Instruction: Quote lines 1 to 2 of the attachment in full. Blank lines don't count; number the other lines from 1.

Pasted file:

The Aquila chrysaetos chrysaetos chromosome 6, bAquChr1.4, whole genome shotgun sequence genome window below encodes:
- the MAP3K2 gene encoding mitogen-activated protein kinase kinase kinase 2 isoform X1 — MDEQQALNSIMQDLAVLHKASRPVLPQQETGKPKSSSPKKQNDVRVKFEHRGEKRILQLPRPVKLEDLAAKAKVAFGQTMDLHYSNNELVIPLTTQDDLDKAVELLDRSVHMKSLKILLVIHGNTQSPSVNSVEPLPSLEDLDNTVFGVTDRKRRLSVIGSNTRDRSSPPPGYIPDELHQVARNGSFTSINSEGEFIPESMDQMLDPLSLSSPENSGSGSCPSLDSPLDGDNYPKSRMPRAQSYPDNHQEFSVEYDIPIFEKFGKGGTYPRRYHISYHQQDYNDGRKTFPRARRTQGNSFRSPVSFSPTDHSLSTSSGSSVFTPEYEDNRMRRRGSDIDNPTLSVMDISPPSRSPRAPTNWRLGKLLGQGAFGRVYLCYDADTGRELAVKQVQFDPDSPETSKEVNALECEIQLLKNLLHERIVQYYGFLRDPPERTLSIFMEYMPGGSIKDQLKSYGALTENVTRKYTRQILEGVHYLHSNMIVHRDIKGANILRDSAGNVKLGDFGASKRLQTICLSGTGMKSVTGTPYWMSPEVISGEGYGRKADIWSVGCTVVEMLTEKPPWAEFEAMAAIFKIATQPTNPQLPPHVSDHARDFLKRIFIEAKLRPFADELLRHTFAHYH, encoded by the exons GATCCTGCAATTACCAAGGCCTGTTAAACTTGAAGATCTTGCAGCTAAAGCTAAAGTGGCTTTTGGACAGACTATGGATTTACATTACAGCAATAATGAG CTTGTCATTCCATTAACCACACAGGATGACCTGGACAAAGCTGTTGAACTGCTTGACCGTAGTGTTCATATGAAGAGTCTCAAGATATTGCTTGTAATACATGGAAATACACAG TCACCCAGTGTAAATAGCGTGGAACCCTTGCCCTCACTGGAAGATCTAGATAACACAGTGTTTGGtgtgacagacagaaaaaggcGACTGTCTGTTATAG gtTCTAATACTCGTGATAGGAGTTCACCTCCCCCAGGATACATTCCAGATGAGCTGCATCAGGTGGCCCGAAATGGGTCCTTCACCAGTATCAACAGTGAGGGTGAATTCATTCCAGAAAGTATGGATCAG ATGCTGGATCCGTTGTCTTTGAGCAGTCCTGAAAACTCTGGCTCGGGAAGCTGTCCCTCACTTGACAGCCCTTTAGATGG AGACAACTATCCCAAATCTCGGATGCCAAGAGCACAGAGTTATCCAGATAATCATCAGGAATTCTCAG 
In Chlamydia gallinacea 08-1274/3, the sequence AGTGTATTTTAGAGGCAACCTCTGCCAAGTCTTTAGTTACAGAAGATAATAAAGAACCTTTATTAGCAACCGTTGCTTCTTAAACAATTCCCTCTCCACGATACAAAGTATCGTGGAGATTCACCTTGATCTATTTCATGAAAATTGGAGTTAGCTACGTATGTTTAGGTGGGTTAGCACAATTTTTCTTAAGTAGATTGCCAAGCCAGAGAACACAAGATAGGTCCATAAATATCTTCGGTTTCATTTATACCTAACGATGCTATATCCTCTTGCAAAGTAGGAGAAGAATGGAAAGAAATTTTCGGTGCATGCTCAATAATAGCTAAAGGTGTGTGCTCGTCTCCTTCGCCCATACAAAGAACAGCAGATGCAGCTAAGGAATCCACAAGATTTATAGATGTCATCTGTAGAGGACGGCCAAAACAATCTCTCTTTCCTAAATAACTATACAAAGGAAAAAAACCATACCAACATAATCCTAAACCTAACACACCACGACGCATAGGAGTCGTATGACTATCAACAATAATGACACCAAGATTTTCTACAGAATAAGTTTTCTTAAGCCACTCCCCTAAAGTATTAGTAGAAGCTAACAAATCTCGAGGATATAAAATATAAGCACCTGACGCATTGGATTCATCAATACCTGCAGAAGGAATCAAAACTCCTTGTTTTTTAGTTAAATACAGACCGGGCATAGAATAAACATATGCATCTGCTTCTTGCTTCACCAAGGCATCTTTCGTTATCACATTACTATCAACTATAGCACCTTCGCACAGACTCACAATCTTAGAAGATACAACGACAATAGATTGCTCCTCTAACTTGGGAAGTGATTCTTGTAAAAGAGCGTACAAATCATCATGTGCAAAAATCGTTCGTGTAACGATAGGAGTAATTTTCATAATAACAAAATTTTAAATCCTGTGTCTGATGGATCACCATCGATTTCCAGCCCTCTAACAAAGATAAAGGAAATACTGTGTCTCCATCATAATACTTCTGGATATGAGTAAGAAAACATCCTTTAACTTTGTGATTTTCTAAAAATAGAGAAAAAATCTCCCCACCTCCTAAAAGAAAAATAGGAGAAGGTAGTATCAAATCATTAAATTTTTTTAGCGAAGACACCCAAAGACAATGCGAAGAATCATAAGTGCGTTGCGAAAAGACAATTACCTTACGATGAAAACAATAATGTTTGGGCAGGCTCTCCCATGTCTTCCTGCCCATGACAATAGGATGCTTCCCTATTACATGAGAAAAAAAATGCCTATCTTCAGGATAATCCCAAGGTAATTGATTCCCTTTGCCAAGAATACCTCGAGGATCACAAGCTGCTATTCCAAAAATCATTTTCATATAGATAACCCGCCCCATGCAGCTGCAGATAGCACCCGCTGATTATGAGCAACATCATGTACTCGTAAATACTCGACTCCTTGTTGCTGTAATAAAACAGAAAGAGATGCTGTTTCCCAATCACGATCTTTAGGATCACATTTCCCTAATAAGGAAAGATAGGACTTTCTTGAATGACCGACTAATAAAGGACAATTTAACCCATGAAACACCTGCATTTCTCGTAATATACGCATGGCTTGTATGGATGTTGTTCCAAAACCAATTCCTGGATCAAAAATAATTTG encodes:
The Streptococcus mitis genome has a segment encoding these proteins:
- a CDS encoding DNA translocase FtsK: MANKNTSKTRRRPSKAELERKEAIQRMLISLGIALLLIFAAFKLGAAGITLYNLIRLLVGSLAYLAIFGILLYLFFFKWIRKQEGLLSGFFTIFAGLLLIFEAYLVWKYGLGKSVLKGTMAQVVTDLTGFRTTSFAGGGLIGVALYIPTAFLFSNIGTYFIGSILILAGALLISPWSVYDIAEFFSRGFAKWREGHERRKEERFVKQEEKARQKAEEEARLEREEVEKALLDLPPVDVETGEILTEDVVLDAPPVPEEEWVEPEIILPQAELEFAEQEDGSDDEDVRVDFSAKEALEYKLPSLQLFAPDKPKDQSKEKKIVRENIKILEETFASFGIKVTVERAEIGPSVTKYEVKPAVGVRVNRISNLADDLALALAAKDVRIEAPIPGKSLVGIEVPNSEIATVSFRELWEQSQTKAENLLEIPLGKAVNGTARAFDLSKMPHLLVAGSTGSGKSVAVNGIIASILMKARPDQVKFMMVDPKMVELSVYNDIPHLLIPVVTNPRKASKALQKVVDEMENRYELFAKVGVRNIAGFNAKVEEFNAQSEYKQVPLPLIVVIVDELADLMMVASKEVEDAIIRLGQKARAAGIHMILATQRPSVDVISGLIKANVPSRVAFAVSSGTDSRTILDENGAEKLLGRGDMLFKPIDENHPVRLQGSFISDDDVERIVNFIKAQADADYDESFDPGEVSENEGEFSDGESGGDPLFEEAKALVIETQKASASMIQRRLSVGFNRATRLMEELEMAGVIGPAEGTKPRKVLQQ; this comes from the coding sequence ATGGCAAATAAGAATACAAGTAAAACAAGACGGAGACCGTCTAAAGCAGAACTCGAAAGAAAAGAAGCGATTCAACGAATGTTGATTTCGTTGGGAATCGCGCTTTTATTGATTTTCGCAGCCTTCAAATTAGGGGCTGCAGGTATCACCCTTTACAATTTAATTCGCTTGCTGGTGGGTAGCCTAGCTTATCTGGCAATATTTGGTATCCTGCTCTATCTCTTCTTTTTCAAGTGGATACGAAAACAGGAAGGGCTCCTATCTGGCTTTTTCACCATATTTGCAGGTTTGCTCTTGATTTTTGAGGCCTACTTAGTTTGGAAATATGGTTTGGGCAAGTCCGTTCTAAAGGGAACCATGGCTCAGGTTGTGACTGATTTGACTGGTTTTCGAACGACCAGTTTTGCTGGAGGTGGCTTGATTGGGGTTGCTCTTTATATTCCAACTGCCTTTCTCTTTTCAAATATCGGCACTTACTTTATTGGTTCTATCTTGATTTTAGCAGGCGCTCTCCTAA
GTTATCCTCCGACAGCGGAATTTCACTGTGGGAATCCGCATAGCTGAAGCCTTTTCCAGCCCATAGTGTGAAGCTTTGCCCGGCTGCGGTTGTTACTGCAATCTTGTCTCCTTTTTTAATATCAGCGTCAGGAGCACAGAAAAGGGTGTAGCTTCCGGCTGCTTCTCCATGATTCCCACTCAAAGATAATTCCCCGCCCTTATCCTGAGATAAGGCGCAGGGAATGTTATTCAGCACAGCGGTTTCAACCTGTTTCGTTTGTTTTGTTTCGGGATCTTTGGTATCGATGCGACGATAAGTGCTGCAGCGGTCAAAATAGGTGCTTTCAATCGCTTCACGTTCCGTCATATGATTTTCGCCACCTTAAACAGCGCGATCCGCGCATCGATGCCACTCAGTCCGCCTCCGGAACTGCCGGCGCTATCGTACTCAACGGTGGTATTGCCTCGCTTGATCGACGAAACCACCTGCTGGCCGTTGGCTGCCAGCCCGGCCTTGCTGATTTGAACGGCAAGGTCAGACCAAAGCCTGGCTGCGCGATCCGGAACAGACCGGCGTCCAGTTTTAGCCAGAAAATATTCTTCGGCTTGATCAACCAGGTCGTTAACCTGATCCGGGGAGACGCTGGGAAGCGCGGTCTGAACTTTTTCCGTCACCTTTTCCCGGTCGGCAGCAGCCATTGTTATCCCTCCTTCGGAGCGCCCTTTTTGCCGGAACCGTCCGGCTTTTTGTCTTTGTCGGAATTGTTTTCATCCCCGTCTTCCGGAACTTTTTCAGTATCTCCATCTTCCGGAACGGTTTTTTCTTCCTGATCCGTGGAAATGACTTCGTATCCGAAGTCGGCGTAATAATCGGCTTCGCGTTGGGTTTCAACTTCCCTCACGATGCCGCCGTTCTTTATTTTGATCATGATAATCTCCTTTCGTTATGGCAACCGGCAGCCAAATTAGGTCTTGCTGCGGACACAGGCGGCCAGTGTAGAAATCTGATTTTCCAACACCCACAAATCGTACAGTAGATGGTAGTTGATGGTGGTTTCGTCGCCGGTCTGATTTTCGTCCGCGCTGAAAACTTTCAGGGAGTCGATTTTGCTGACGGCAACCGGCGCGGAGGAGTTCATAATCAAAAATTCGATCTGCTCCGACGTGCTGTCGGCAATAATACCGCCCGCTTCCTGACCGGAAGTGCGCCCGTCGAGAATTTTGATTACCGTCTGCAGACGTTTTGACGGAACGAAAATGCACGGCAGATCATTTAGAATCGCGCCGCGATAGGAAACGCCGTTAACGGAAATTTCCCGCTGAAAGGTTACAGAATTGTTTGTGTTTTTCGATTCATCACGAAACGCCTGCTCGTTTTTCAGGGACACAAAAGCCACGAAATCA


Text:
The Aquila chrysaetos chrysaetos chromosome 6, bAquChr1.4, whole genome shotgun sequence genome window below encodes:
- the MAP3K2 gene encoding mitogen-activated protein kinase kinase kinase 2 isoform X1 — MDEQQALNSIMQDLAVLHKASRPVLPQQETGKPKSSSPKKQNDVRVKFEHRGEKRILQLPRPVKLEDLAAKAKVAFGQTMDLHYSNNELVIPLTTQDDLDKAVELLDRSVHMKSLKILLVIHGNTQSPSVNSVEPLPSLEDLDNTVFGVTDRKRRLSVIGSNTRDRSSPPPGYIPDELHQVARNGSFTSINSEGEFIPESMDQMLDPLSLSSPENSGSGSCPSLDSPLDGDNYPKSRMPRAQSYPDNHQEFSVEYDIPIFEKFGKGGTYPRRYHISYHQQDYNDGRKTFPRARRTQGNSFRSPVSFSPTDHSLSTSSGSSVFTPEYEDNRMRRRGSDIDNPTLSVMDISPPSRSPRAPTNWRLGKLLGQGAFGRVYLCYDADTGRELAVKQVQFDPDSPETSKEVNALECEIQLLKNLLHERIVQYYGFLRDPPERTLSIFMEYMPGGSIKDQLKSYGALTENVTRKYTRQILEGVHYLHSNMIVHRDIKGANILRDSAGNVKLGDFGASKRLQTICLSGTGMKSVTGTPYWMSPEVISGEGYGRKADIWSVGCTVVEMLTEKPPWAEFEAMAAIFKIATQPTNPQLPPHVSDHARDFLKRIFIEAKLRPFADELLRHTFAHYH, encoded by the exons GATCCTGCAATTACCAAGGCCTGTTAAACTTGAAGATCTTGCAGCTAAAGCTAAAGTGGCTTTTGGACAGACTATGGATTTACATTACAGCAATAATGAG CTTGTCATTCCATTAACCACACAGGATGACCTGGACAAAGCTGTTGAACTGCTTGACCGTAGTGTTCATATGAAGAGTCTCAAGATATTGCTTGTAATACATGGAAATACACAG TCACCCAGTGTAAATAGCGTGGAACCCTTGCCCTCACTGGAAGATCTAGATAACACAGTGTTTGGtgtgacagacagaaaaaggcGACTGTCTGTTATAG gtTCTAATACTCGTGATAGGAGTTCACCTCCCCCAGGATACATTCCAGATGAGCTGCATCAGGTGGCCCGAAATGGGTCCTTCACCAGTATCAACAGTGAGGGTGAATTCATTCCAGAAAGTATGGATCAG ATGCTGGATCCGTTGTCTTTGAGCAGTCCTGAAAACTCTGGCTCGGGAAGCTGTCCCTCACTTGACAGCCCTTTAGATGG AGACAACTATCCCAAATCTCGGATGCCAAGAGCACAGAGTTATCCAGATAATCATCAGGAATTCTCAG 